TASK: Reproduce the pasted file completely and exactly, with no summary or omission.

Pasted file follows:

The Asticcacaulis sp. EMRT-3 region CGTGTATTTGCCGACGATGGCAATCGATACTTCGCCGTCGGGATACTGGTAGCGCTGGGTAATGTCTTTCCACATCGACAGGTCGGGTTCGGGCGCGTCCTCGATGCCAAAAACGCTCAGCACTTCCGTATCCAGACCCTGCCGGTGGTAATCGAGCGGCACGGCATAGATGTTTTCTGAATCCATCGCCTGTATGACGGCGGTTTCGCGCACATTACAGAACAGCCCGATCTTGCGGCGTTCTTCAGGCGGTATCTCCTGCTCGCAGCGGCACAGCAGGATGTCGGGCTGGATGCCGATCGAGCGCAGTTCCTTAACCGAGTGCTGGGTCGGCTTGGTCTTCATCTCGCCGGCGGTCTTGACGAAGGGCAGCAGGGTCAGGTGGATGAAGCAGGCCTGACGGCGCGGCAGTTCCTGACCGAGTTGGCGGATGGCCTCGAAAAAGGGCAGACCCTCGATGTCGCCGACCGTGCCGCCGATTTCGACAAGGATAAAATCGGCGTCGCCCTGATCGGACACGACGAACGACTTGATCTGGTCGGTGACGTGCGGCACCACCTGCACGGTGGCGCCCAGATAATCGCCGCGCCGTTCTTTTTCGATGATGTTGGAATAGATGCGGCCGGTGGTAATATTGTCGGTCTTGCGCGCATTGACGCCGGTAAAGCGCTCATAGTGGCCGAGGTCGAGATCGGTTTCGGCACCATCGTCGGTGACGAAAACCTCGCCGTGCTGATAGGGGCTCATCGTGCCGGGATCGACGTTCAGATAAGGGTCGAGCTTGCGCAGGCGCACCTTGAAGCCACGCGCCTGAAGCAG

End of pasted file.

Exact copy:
The Asticcacaulis sp. EMRT-3 region CGTGTATTTGCCGACGATGGCAATCGATACTTCGCCGTCGGGATACTGGTAGCGCTGGGTAATGTCTTTCCACATCGACAGGTCGGGTTCGGGCGCGTCCTCGATGCCAAAAACGCTCAGCACTTCCGTATCCAGACCCTGCCGGTGGTAATCGAGCGGCACGGCATAGATGTTTTCTGAATCCATCGCCTGTATGACGGCGGTTTCGCGCACATTACAGAACAGCCCGATCTTGCGGCGTTCTTCAGGCGGTATCTCCTGCTCGCAGCGGCACAGCAGGATGTCGGGCTGGATGCCGATCGAGCGCAGTTCCTTAACCGAGTGCTGGGTCGGCTTGGTCTTCATCTCGCCGGCGGTCTTGACGAAGGGCAGCAGGGTCAGGTGGATGAAGCAGGCCTGACGGCGCGGCAGTTCCTGACCGAGTTGGCGGATGGCCTCGAAAAAGGGCAGACCCTCGATGTCGCCGACCGTGCCGCCGATTTCGACAAGGATAAAATCGGCGTCGCCCTGATCGGACACGACGAACGACTTGATCTGGTCGGTGACGTGCGGCACCACCTGCACGGTGGCGCCCAGATAATCGCCGCGCCGTTCTTTTTCGATGATGTTGGAATAGATGCGGCCGGTGGTAATATTGTCGGTCTTGCGCGCATTGACGCCGGTAAAGCGCTCATAGTGGCCGAGGTCGAGATCGGTTTCGGCACCATCGTCGGTGACGAAAACCTCGCCGTGCTGATAGGGGCTCATCGTGCCGGGATCGACGTTCAGATAAGGGTCGAGCTTGCGCAGGCGCACCTTGAAGCCACGCGCCTGAAGCAG